By now, most folks have heard of the popularized health tonic, kombucha, but fewer people are familiar with its less-known relative, Jun. Also known as the “champagne of kombucha” for its lighter, more effervescent profile, Jun (rhymes with fun) provides a nice alternative to those turned off by some of the more undesirable, not to say offensive, notes associated with kombucha.
Within the history and lore of Jun lie some obscurities. Stories tell of the sacred elixir being originally brewed by Tibetan monks and nomads in the Himalayan mountains 1,000 years ago. Others conclude that the Jun culture simply diverged from kombucha more recently in the West. These opposing views bring to mind the question whether Jun is just a kombucha SCOBY that has been “trained” to accept honey, or if it is a separate culture from kombucha entirely. The mystery of Jun’s origins may very well be part of its allure. As fermentation expert and author Sandor Katz puts it, “Whether or not it has a 1,000 year old history, it is quite delicious.”
Both kombucha and Jun are made by fermenting tea with a SCOBY (Symbiotic Community of Bacteria and Yeast) – the mother culture, the living home to the microorganisms that make the conversion from sweet tea to fermented beverage possible. Both beverages are touted for their range of health benefits – from providing a dose of gut-loving probiotics, to boosting the immune system.
In general, the process of making jun is quite similar to kombucha but with a few minor differences:
- Sweeter. Unlike kombucha, which is made with black tea and sugar, Jun is made with green (or white) tea and honey. This imparts a different flavor – more earthy, floral, delicate, and less vinegary (It is not actually sweeter per se if you ferment out the honey).
- Cooler. Jun can ferment at a slightly lower temperature than kombucha – 68-77 degrees versus 75-85 degrees for kombucha. This is a perk for anyone who keeps their home on the cooler side!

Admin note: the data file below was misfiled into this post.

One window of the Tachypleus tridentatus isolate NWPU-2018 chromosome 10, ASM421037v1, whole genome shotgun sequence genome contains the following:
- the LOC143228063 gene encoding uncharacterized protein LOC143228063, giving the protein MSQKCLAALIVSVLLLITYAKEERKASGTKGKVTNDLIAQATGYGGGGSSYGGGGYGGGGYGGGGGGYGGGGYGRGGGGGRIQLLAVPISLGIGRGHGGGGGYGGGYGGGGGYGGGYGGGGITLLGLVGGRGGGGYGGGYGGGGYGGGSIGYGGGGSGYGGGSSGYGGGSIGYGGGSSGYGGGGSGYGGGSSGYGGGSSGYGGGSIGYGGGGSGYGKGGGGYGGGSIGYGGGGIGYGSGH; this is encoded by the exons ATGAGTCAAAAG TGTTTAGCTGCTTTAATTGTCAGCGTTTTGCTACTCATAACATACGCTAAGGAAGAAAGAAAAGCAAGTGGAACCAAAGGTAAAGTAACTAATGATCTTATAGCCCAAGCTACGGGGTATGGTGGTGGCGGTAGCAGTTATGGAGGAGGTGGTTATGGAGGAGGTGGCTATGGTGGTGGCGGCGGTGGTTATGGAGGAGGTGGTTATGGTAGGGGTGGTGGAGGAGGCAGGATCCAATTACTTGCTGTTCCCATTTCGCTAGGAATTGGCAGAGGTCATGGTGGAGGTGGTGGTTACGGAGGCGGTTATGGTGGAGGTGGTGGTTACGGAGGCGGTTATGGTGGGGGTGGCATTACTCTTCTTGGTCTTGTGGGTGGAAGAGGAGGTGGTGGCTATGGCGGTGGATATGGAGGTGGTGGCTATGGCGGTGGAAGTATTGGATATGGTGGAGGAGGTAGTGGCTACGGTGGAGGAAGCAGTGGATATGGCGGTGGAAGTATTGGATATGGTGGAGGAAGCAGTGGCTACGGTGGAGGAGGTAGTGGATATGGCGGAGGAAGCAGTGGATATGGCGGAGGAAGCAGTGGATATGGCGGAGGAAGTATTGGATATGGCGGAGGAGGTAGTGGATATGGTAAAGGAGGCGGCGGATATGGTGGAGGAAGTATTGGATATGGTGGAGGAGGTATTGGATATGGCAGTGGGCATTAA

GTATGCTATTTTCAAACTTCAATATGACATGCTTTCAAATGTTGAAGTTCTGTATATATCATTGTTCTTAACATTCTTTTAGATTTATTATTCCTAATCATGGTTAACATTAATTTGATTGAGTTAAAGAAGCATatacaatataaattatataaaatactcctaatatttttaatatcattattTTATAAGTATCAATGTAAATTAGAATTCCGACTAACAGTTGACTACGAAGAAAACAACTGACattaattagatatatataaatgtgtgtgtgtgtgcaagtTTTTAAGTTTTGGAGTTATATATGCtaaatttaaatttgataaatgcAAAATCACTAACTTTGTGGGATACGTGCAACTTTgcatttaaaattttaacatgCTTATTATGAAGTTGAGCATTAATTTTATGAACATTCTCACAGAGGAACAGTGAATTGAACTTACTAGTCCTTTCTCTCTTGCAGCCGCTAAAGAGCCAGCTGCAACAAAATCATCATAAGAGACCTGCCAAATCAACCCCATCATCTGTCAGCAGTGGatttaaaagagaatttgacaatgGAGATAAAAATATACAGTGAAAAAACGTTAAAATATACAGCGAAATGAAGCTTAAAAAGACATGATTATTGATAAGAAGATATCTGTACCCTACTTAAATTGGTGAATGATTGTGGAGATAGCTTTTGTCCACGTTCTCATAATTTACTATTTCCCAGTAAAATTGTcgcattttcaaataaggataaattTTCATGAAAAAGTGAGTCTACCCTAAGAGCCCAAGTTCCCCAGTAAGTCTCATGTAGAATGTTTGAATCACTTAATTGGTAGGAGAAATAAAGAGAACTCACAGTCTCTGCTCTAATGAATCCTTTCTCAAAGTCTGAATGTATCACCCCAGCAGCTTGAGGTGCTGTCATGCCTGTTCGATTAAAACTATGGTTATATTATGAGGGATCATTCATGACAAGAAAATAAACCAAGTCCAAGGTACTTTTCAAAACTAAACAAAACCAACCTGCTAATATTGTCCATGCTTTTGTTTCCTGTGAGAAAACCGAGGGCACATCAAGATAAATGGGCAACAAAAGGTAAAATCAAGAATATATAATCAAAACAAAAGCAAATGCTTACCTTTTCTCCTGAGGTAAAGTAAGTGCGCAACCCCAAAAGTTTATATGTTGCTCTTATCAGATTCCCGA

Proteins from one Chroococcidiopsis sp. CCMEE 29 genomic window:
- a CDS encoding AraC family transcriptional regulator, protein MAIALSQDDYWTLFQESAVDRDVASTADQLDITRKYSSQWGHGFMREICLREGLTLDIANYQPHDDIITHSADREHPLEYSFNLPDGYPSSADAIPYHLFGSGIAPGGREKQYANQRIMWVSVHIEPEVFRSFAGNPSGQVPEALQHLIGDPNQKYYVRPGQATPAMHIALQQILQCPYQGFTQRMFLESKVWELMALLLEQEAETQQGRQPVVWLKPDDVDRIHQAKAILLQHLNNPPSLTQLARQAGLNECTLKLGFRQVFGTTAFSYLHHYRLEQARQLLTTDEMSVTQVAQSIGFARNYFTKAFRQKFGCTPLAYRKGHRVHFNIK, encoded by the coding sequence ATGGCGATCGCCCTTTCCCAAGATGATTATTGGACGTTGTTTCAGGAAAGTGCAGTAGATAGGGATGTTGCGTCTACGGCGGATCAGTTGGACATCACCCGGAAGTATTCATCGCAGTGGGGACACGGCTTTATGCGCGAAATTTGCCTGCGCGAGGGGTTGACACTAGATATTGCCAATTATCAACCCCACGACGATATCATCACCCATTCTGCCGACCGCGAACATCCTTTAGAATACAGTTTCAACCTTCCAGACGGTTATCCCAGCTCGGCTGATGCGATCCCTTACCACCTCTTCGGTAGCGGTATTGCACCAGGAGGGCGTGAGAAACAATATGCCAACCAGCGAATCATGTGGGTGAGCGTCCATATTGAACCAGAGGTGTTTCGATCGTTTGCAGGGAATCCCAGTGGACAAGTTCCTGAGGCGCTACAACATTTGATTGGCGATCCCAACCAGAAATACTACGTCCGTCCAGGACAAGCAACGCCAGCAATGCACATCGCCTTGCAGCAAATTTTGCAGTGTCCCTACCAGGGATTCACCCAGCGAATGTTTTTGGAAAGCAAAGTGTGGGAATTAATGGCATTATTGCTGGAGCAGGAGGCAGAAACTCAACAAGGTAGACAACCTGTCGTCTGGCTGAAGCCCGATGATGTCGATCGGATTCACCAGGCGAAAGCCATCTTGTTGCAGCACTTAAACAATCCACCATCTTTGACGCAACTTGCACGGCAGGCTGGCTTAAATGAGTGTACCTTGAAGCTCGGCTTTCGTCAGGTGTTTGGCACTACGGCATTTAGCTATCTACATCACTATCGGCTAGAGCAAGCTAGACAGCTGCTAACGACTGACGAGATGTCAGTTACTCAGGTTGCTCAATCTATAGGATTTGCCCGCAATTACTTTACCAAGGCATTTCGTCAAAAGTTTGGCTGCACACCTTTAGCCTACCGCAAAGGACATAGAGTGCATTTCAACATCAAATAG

- Quicker. Oddly enough, Jun ferments in half the time of kombucha – 5-7 days versus 2-3 weeks.
- Higher. Jun tends to register a slightly higher alcohol content than kombucha – 1-2% versus .5%. (Of course, it is possible to control alcohol levels by adjusting fermentation time and the amount of honey used).
Convinced yet? Aw, give it a try!
Ginger Jun Recipe (from Shanti Elixirs, Asheville NC)
Serving Size: 1 gal
Jun and Kombucha SCOBYS are available at most Fifth Season locations. Inquire with your local store for more information.
** denotes product is sold at FSG
- Jun culture and starter liquid **
- Apple Cider Vinegar
- 1-gallon glass fermentation vessel **
- Kitchen supplies: measuring spoons, measuring cups, 1 gallon pot with lid, cutting board, knife, strainer, funnel** (to fit in flip-top bottles), tea bag/ball, rubber band, cotton cloth, blender, thermometer, scale **
- flip-top bottles **
- 12 cups filtered or reverse osmosis water
- 2 tablespoons organic loose-leaf green tea **
- 1 cup local raw honey
- 1 Jun culture **
- 1 cup Jun tea from a previous batch (called starter liquid)
- 2 oz. of organic ginger root
- Heat 6 cups of water to around 140-160 F. Place loose-leaf green tea in a teabag or tea ball and place in water. Allow to steep covered for about 1 hour. You can also just strain your tea if you don’t have a tea bag or tea ball. Pour your strained tea into your fermentation vessel and check the temperature. If the temperature has not cooled to 110 F, add some of the remaining water. Once the temperature is at 110 you can pour in the honey and stir it until it dissolves completely in the tea. Add the remaining water, and allow the tea to cool to room temperature (65 to 75 F). Wash and dry your hands well, and rub apple cider vinegar on them prior to holding your Jun culture. Add your culture to the fermentation vessel and then add your starter liquid. Cover with a cotton tea towel and a rubber band and allow the tea to ferment for 5-7 days at room temperature. Your new culture will form at the top of the jar and will cover the entire top, naturally allowing CO2 to begin to build up below. It’s best not to move the culture while it is forming.
- After 5-7 days, carefully remove the Jun cultures and 1 cup Jun tea from the top of the jar, and place them into a hotel (waiting jar). The Jun cultures and tea are now ready for you to prepare more batches of Jun.
- Pour 2-4 cups of the remaining Jun tea into a blender with about 2 oz. of ginger root. Then blend and strain (juicing your ginger and adding to the jun tea also works!). Add this to your remaining Jun tea. Let the ginger brew sit while you prepare your second fermentation bottles. Now you can strain and then funnel your brew into about 8 pint-sized flip-top bottles, seal the bottles tightly, and allow the Jun to ferment a second time for 2 to 3 days. After 2 to 3 days, your Jun tea is ready to drink. Place the bottles in the refrigerator to chill and then serve.